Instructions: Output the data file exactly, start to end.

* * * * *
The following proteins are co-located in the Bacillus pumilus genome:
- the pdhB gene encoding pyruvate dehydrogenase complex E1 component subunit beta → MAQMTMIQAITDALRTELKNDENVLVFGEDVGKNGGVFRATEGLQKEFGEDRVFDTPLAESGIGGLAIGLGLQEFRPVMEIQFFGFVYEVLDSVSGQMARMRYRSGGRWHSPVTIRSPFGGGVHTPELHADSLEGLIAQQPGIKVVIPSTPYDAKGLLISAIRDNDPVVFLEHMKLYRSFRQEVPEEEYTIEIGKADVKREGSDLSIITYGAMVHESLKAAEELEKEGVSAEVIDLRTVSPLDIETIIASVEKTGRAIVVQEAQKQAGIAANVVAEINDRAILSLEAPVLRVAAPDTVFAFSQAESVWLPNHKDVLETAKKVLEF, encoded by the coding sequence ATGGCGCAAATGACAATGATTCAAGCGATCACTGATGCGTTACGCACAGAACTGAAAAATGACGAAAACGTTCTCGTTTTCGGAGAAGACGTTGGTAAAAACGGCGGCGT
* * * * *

The following proteins are co-located in the Bacillus pumilus genome:
- the pdhB gene encoding pyruvate dehydrogenase complex E1 component subunit beta → MAQMTMIQAITDALRTELKNDENVLVFGEDVGKNGGVFRATEGLQKEFGEDRVFDTPLAESGIGGLAIGLGLQEFRPVMEIQFFGFVYEVLDSVSGQMARMRYRSGGRWHSPVTIRSPFGGGVHTPELHADSLEGLIAQQPGIKVVIPSTPYDAKGLLISAIRDNDPVVFLEHMKLYRSFRQEVPEEEYTIEIGKADVKREGSDLSIITYGAMVHESLKAAEELEKEGVSAEVIDLRTVSPLDIETIIASVEKTGRAIVVQEAQKQAGIAANVVAEINDRAILSLEAPVLRVAAPDTVFAFSQAESVWLPNHKDVLETAKKVLEF, encoded by the coding sequence ATGGCGCAAATGACAATGATTCAAGCGATCACTGATGCGTTACGCACAGAACTGAAAAATGACGAAAACGTTCTCGTTTTCGGAGAAGACGTTGGTAAAAACGGCGGCGT